When Freedom 55 Financial noticed that only 1% of their new recruits were from Gen Y, they realized that something had to change.
Chris Baker, now Director of Business Development at Freedom 55 Financial, admitted in the opening to his presentation at the 2013 TalentEgg National Campus Recruitment Excellence Awards and Conference that there was a prevailing feeling that younger people didn’t bring anything to the hiring table simply because they didn’t have as much life experience. Continue reading
For many organizations, internships and co-op work terms are important not only for getting day-to-day work done but also for evaluating and preparing students for entry level roles, as well as building a strong employer brand on-campus.
The key to achieving those goals is, of course, to provide a great experience, but it can be difficult to adjust your program unless you know exactly what’s working and what’s not. Collecting feedback from students about their internship or co-op experience with your company, therefore allows you to identify successes and failures each year.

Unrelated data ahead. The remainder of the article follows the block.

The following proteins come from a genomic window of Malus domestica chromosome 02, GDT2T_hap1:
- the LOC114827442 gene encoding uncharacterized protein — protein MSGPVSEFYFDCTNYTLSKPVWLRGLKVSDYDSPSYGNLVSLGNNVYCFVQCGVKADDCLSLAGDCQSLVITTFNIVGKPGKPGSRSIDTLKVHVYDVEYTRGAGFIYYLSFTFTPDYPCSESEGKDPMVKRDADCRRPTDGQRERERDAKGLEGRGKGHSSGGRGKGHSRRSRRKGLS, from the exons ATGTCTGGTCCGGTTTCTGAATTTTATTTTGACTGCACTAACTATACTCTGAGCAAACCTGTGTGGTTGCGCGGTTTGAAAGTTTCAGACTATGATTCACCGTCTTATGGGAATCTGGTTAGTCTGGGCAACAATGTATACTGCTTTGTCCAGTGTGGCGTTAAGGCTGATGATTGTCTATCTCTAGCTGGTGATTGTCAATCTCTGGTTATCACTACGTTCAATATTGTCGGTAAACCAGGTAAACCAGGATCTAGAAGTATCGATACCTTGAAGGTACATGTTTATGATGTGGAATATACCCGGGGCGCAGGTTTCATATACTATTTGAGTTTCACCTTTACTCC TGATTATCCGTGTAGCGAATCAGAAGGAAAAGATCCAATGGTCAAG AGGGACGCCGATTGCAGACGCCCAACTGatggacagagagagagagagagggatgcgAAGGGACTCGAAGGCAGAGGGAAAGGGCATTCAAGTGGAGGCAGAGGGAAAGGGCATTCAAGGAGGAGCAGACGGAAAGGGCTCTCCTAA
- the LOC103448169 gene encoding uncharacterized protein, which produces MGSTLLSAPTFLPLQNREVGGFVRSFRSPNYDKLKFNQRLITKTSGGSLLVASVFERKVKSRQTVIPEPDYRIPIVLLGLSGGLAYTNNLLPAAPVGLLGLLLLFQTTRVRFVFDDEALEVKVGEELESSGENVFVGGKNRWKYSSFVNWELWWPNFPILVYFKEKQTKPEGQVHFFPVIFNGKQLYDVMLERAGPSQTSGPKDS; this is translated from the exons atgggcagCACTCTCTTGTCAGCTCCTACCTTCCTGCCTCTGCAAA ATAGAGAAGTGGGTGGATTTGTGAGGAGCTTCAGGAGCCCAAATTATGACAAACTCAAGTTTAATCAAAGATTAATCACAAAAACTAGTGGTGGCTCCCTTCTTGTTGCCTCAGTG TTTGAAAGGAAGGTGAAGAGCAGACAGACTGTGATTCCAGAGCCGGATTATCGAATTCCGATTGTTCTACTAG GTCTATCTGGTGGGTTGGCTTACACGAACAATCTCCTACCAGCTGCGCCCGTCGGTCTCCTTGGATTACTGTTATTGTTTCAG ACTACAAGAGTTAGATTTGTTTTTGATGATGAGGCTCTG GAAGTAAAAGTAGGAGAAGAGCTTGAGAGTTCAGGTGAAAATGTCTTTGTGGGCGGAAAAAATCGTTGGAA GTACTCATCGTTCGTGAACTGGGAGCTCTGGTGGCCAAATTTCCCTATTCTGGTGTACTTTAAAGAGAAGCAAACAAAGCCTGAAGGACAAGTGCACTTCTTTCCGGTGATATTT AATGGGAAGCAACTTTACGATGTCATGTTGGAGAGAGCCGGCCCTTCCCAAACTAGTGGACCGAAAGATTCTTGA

This information is vital to any company as “satisfied workers are engaged workers” says Tara Fowlie, HR Business Partner at Bayer CropScience.
As Canada’s demographics continue to shift, and more and more Baby Boomers retire, employers will be forced to compete for a much smaller, much younger talent pool – Generation Y.
Although an aging workforce has historically been a problem in natural resource industries like mining and oil and gas, the issue is becoming more prevalent in other industries now too, such as insurance and financial services.
You know what they say: the first step is admitting you have a problem. But then what?